Analysts predict that the Bank of Canada will take the unexpected recent economic strength in stride and leave interest rates steady at its meeting on Wednesday, resting its expectations on activity moderating as higher borrowing costs take effect.
After raising its benchmark rate to a 15-year high of 4.50% last month, the Bank of Canada became the first major global central bank to suspend its rate-hiking campaign. It stated that no more tightening would be required if the economy slows or even enters a small recession, as expected.
While inflation has cooled in recent months, other economic indicators are pointing to an economy that is picking up pace from a sluggish fourth quarter.
Preliminary data last week showed that gross domestic product (GDP) rose by 0.3% month-over-month in February, building on a stronger-than-expected 0.5% gain in January. Employment data for March showed a seventh consecutive job gain.
“The economy is showing renewed momentum, with more people working and seeing their incomes rise,” said James Orlando, a senior economist at TD Economics. “They are out spending again. This will carry through to higher economic growth.”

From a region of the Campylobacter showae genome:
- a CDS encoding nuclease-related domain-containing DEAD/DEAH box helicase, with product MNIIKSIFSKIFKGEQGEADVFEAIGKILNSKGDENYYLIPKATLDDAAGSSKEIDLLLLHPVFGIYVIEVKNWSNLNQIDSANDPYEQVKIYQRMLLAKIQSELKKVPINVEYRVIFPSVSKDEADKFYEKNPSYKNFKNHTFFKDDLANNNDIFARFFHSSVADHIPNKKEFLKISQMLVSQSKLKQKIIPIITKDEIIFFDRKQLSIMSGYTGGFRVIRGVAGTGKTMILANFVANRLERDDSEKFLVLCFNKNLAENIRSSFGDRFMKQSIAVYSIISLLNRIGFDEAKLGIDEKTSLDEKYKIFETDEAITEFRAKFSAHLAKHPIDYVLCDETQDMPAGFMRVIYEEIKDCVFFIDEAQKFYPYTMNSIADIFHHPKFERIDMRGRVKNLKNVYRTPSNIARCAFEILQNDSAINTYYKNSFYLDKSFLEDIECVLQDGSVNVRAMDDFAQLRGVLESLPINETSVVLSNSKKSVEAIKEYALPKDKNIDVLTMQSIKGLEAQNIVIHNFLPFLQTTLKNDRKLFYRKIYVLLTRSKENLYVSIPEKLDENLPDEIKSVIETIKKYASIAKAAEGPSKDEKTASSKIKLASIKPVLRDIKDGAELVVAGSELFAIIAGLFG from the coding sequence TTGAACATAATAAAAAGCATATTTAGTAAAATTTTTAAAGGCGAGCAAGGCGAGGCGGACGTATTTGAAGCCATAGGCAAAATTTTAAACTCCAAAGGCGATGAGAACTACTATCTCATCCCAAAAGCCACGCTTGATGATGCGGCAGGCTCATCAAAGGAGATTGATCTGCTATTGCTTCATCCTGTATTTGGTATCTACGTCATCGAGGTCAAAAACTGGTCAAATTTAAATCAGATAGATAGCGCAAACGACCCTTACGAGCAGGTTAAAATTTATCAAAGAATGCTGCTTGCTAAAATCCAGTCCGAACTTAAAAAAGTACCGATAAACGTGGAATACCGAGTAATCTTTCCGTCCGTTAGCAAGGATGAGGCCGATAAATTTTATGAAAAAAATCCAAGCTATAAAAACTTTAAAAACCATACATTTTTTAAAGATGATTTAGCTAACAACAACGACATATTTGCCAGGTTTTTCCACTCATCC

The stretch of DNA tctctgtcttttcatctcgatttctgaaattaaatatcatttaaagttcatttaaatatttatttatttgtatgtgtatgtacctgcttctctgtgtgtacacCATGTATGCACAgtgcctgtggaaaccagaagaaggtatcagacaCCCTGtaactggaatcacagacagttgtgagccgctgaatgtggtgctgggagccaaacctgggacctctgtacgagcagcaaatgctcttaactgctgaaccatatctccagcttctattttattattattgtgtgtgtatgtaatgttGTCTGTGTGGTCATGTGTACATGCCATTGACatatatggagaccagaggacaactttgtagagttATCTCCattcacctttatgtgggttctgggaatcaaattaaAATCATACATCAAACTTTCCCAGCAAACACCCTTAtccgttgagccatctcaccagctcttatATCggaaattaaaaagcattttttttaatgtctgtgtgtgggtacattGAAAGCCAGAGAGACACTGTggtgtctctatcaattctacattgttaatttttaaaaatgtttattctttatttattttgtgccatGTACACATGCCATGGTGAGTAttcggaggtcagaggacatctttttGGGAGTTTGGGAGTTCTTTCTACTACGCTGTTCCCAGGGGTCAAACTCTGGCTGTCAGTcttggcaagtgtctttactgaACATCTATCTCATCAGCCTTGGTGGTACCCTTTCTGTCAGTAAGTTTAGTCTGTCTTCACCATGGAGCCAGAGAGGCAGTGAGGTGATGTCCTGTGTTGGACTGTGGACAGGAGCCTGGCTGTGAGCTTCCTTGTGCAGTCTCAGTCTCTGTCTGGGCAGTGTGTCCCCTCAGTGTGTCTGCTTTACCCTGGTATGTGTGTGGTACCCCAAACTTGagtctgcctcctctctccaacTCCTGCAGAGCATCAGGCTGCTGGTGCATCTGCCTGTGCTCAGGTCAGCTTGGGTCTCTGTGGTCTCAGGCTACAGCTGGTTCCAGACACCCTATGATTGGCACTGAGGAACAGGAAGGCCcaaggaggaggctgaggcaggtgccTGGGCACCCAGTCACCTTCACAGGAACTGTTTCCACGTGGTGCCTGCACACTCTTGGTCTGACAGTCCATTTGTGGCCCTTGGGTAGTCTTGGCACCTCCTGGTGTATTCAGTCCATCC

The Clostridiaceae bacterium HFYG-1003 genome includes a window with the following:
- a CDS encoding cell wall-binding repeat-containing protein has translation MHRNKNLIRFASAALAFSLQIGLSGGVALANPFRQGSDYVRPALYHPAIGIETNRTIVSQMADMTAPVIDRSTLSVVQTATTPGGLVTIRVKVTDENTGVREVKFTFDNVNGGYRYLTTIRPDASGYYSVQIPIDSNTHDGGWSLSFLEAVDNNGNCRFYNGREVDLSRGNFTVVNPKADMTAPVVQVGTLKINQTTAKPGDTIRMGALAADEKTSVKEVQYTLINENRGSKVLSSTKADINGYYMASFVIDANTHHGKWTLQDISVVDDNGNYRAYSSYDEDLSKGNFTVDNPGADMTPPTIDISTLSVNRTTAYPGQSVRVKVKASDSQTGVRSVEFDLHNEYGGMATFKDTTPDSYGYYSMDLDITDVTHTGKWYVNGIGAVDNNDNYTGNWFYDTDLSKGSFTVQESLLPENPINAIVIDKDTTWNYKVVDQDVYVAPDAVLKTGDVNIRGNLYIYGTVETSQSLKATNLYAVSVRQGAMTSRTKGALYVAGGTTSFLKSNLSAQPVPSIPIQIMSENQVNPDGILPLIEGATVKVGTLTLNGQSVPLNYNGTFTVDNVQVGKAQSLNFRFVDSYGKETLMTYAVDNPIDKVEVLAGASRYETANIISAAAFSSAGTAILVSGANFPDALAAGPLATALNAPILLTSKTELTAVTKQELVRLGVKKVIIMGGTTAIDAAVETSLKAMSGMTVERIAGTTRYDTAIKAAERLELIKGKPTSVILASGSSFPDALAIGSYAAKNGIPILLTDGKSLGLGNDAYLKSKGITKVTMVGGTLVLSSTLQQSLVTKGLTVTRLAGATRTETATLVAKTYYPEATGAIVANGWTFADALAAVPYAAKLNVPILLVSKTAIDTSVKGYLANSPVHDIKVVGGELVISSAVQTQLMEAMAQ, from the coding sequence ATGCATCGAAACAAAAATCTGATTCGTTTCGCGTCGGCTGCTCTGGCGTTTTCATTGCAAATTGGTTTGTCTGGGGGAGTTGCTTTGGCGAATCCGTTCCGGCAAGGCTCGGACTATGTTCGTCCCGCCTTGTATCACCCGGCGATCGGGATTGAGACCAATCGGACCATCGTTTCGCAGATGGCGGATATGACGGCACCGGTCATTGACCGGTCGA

That is welcome news for most, but not for Bank of Canada (BoC) Governor Tiff Macklem, as it could call into question his decision to announce a conditional rate pause in January.
Macklem is seeking to rebuild public trust after facing criticism for acting too slowly to tame inflation, which spiked after pandemic restrictions were lifted. The central bank has admitted to having initially misjudged the price pressures.
That effort could be complicated by Prime Minister Justin Trudeau’s recent budget, which has outlined billions of dollars in new spending.